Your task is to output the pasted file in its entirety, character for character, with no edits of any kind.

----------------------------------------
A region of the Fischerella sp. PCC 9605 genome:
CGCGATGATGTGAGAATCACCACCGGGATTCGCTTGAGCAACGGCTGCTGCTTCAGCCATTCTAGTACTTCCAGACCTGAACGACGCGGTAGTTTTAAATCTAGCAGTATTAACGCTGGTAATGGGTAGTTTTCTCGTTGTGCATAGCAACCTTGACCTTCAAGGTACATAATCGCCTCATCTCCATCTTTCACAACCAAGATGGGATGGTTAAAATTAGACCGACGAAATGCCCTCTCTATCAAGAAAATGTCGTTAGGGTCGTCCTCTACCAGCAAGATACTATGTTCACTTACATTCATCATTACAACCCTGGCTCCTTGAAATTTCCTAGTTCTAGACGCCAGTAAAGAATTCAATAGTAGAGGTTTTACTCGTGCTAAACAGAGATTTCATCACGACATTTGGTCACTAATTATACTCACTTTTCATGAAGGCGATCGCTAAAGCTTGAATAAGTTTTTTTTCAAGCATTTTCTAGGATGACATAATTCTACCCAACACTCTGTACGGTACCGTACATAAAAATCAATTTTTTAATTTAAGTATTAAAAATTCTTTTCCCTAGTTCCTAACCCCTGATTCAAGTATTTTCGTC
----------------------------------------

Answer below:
A region of the Fischerella sp. PCC 9605 genome:
CGCGATGATGTGAGAATCACCACCGGGATTCGCTTGAGCAACGGCTGCTGCTTCAGCCATTCTAGTACTTCCAGACCTGAACGACGCGGTAGTTTTAAATCTAGCAGTATTAACGCTGGTAATGGGTAGTTTTCTCGTTGTGCATAGCAACCTTGACCTTCAAGGTACATAATCGCCTCATCTCCATCTTTCACAACCAAGATGGGATGGTTAAAATTAGACCGACGAAATGCCCTCTCTATCAAGAAAATGTCGTTAGGGTCGTCCTCTACCAGCAAGATACTATGTTCACTTACATTCATCATTACAACCCTGGCTCCTTGAAATTTCCTAGTTCTAGACGCCAGTAAAGAATTCAATAGTAGAGGTTTTACTCGTGCTAAACAGAGATTTCATCACGACATTTGGTCACTAATTATACTCACTTTTCATGAAGGCGATCGCTAAAGCTTGAATAAGTTTTTTTTCAAGCATTTTCTAGGATGACATAATTCTACCCAACACTCTGTACGGTACCGTACATAAAAATCAATTTTTTAATTTAAGTATTAAAAATTCTTTTCCCTAGTTCCTAACCCCTGATTCAAGTATTTTCGTC